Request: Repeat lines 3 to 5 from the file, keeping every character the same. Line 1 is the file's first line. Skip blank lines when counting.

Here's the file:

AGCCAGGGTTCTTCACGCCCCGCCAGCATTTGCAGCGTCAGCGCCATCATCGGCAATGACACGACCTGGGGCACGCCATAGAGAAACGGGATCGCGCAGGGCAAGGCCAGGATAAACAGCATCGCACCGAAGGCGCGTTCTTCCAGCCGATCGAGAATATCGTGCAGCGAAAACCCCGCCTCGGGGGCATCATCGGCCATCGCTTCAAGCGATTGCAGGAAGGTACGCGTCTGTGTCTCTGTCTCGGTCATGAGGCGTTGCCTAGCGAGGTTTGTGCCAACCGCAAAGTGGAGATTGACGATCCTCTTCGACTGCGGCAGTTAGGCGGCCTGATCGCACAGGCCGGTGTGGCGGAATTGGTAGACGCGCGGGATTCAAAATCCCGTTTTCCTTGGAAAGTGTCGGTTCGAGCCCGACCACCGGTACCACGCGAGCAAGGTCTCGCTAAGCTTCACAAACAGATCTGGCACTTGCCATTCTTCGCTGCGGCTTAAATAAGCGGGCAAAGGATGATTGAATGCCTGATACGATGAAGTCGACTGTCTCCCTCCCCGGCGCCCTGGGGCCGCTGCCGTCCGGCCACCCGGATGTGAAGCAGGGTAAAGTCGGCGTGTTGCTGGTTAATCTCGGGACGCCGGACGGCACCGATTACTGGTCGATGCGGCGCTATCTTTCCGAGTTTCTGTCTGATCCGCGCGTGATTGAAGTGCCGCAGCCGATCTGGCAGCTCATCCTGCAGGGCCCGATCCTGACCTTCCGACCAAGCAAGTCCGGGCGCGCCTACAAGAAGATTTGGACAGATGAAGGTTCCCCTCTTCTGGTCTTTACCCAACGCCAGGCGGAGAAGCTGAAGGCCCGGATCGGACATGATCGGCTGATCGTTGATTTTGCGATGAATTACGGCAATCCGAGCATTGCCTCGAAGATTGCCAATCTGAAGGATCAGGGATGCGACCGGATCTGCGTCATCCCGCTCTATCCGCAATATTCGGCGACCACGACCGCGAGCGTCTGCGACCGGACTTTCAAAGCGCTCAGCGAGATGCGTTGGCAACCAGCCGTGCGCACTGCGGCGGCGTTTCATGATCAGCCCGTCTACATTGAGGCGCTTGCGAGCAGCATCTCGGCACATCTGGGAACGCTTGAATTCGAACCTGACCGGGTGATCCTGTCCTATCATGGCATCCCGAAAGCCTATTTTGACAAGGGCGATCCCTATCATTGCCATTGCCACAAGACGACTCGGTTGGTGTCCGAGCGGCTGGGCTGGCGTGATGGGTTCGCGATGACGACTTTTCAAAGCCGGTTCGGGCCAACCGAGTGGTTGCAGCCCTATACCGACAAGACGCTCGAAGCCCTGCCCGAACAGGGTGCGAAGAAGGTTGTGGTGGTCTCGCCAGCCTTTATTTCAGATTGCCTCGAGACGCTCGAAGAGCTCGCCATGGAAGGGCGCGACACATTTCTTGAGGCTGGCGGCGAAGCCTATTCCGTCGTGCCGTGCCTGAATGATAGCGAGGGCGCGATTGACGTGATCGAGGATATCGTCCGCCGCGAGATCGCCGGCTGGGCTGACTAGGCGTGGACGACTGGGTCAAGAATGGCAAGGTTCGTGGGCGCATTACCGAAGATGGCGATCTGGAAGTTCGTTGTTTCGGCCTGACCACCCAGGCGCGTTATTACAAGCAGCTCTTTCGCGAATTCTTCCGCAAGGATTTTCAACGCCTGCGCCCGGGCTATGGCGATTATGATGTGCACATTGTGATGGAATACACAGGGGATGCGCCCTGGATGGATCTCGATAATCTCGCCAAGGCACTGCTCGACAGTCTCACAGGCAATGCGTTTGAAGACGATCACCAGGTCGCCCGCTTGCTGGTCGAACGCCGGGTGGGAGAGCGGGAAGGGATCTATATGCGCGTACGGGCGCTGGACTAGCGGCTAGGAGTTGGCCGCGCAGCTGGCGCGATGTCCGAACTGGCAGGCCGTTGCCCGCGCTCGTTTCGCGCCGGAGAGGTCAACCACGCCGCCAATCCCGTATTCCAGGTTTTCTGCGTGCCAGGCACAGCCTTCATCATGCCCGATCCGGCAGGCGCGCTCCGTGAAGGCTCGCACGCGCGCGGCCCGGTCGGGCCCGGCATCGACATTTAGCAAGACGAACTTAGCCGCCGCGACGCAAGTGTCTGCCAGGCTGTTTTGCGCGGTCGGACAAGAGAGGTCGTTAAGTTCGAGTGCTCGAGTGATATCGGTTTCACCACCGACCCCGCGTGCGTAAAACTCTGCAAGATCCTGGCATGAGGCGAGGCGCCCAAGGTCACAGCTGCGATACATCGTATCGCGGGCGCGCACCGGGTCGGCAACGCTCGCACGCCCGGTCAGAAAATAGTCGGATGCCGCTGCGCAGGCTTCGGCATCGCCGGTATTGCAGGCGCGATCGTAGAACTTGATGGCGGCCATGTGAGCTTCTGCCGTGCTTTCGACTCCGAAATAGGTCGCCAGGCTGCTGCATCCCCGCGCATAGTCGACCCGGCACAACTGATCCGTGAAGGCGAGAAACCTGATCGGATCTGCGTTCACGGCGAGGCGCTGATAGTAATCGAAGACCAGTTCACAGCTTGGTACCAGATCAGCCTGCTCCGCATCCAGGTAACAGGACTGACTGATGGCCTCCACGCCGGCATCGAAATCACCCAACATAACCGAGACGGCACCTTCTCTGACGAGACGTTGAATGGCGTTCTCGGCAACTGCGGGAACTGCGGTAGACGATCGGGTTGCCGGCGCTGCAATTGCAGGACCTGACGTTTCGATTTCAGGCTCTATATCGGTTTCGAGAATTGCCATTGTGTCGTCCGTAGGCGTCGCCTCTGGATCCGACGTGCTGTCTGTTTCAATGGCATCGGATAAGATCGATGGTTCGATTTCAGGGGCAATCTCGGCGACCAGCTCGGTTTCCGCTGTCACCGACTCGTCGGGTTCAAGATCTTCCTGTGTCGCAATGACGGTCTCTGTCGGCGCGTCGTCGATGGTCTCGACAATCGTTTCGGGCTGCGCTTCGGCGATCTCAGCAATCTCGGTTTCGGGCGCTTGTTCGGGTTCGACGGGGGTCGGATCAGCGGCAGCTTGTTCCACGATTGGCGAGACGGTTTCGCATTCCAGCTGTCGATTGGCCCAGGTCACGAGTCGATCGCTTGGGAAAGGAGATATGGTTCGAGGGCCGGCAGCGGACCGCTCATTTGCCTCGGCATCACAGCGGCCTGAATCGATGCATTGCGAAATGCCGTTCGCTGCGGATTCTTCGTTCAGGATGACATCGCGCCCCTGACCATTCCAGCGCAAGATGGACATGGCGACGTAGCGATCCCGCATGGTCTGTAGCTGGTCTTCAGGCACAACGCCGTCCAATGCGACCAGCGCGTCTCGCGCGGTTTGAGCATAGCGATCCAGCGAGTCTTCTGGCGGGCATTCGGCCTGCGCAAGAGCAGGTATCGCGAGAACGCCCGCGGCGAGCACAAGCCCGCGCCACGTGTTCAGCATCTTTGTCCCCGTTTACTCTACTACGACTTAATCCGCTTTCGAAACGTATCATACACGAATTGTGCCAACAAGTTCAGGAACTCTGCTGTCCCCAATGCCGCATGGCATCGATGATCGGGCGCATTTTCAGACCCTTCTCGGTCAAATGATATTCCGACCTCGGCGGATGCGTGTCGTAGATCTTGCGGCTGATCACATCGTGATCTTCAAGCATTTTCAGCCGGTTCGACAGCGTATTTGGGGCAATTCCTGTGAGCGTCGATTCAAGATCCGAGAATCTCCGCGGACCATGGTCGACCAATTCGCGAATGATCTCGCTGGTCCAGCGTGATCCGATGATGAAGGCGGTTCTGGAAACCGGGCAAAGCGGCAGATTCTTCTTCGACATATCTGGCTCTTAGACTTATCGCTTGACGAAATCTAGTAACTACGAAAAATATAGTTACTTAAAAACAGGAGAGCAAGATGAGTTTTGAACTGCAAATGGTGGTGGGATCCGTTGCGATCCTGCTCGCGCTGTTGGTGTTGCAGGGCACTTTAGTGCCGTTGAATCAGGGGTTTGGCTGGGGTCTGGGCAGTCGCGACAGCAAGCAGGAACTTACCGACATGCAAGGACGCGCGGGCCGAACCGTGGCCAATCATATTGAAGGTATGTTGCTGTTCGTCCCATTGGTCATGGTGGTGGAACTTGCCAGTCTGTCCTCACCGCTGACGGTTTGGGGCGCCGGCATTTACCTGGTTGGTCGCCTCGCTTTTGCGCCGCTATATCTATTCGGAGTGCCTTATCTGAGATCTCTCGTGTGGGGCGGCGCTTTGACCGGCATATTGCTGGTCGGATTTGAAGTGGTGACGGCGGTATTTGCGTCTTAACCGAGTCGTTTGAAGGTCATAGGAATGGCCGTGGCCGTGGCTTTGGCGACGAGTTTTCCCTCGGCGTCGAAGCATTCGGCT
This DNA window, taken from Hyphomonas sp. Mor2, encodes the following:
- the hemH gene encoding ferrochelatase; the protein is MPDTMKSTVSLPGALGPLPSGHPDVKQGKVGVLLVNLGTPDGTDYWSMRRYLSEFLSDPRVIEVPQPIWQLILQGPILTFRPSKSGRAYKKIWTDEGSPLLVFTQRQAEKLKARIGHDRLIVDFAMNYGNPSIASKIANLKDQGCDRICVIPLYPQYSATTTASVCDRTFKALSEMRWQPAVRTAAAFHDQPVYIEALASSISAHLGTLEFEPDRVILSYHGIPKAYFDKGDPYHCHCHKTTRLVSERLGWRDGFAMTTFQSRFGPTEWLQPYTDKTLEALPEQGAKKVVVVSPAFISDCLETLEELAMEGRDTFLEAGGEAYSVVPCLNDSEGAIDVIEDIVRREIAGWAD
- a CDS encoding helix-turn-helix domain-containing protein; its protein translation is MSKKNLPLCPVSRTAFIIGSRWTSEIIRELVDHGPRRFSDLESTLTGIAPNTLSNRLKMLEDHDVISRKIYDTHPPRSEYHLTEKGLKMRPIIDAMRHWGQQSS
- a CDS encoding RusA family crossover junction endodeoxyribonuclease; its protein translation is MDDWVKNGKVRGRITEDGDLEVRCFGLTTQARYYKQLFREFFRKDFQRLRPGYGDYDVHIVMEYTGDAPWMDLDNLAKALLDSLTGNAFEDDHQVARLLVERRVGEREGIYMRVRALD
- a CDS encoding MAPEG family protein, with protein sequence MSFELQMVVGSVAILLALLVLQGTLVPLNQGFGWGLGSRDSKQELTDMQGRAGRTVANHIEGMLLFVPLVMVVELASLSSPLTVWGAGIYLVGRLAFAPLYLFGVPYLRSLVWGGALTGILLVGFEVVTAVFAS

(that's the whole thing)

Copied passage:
- the hemH gene encoding ferrochelatase; the protein is MPDTMKSTVSLPGALGPLPSGHPDVKQGKVGVLLVNLGTPDGTDYWSMRRYLSEFLSDPRVIEVPQPIWQLILQGPILTFRPSKSGRAYKKIWTDEGSPLLVFTQRQAEKLKARIGHDRLIVDFAMNYGNPSIASKIANLKDQGCDRICVIPLYPQYSATTTASVCDRTFKALSEMRWQPAVRTAAAFHDQPVYIEALASSISAHLGTLEFEPDRVILSYHGIPKAYFDKGDPYHCHCHKTTRLVSERLGWRDGFAMTTFQSRFGPTEWLQPYTDKTLEALPEQGAKKVVVVSPAFISDCLETLEELAMEGRDTFLEAGGEAYSVVPCLNDSEGAIDVIEDIVRREIAGWAD
- a CDS encoding helix-turn-helix domain-containing protein; its protein translation is MSKKNLPLCPVSRTAFIIGSRWTSEIIRELVDHGPRRFSDLESTLTGIAPNTLSNRLKMLEDHDVISRKIYDTHPPRSEYHLTEKGLKMRPIIDAMRHWGQQSS
- a CDS encoding RusA family crossover junction endodeoxyribonuclease; its protein translation is MDDWVKNGKVRGRITEDGDLEVRCFGLTTQARYYKQLFREFFRKDFQRLRPGYGDYDVHIVMEYTGDAPWMDLDNLAKALLDSLTGNAFEDDHQVARLLVERRVGEREGIYMRVRALD